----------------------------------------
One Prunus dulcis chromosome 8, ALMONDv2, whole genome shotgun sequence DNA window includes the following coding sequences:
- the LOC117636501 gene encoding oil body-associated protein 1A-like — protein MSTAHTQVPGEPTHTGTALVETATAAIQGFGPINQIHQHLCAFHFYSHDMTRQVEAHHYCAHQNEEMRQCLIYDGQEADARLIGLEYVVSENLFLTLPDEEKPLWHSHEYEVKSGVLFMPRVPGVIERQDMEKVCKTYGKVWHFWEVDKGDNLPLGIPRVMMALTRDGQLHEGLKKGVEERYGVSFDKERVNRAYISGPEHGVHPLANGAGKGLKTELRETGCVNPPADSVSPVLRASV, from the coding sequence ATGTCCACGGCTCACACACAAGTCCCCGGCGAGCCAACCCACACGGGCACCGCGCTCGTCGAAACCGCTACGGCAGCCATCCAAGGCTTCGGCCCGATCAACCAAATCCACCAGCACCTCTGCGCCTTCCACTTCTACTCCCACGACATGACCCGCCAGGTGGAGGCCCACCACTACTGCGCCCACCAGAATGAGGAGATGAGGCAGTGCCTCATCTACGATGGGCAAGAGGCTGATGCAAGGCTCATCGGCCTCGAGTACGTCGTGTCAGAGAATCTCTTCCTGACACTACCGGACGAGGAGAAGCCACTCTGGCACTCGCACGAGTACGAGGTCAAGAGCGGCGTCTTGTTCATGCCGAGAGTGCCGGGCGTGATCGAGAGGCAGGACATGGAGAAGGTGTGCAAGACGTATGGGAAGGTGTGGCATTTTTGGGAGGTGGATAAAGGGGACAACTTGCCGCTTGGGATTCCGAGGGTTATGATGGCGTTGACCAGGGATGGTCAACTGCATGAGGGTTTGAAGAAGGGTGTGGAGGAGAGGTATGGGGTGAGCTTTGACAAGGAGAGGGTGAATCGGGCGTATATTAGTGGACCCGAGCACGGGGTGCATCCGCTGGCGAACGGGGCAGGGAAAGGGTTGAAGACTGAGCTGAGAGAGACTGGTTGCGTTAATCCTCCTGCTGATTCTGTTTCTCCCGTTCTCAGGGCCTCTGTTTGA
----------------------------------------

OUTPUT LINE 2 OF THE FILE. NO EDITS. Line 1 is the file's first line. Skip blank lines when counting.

- the LOC117636501 gene encoding oil body-associated protein 1A-like — protein MSTAHTQVPGEPTHTGTALVETATAAIQGFGPINQIHQHLCAFHFYSHDMTRQVEAHHYCAHQNEEMRQCLIYDGQEADARLIGLEYVVSENLFLTLPDEEKPLWHSHEYEVKSGVLFMPRVPGVIERQDMEKVCKTYGKVWHFWEVDKGDNLPLGIPRVMMALTRDGQLHEGLKKGVEERYGVSFDKERVNRAYISGPEHGVHPLANGAGKGLKTELRETGCVNPPADSVSPVLRASV, from the coding sequence ATGTCCACGGCTCACACACAAGTCCCCGGCGAGCCAACCCACACGGGCACCGCGCTCGTCGAAACCGCTACGGCAGCCATCCAAGGCTTCGGCCCGATCAACCAAATCCACCAGCACCTCTGCGCCTTCCACTTCTACTCCCACGACATGACCCGCCAGGTGGAGGCCCACCACTACTGCGCCCACCAGAATGAGGAGATGAGGCAGTGCCTCATCTACGATGGGCAAGAGGCTGATGCAAGGCTCATCGGCCTCGAGTACGTCGTGTCAGAGAATCTCTTCCTGACACTACCGGACGAGGAGAAGCCACTCTGGCACTCGCACGAGTACGAGGTCAAGAGCGGCGTCTTGTTCATGCCGAGAGTGCCGGGCGTGATCGAGAGGCAGGACATGGAGAAGGTGTGCAAGACGTATGGGAAGGTGTGGCATTTTTGGGAGGTGGATAAAGGGGACAACTTGCCGCTTGGGATTCCGAGGGTTATGATGGCGTTGACCAGGGATGGTCAACTGCATGAGGGTTTGAAGAAGGGTGTGGAGGAGAGGTATGGGGTGAGCTTTGACAAGGAGAGGGTGAATCGGGCGTATATTAGTGGACCCGAGCACGGGGTGCATCCGCTGGCGAACGGGGCAGGGAAAGGGTTGAAGACTGAGCTGAGAGAGACTGGTTGCGTTAATCCTCCTGCTGATTCTGTTTCTCCCGTTCTCAGGGCCTCTGTTTGA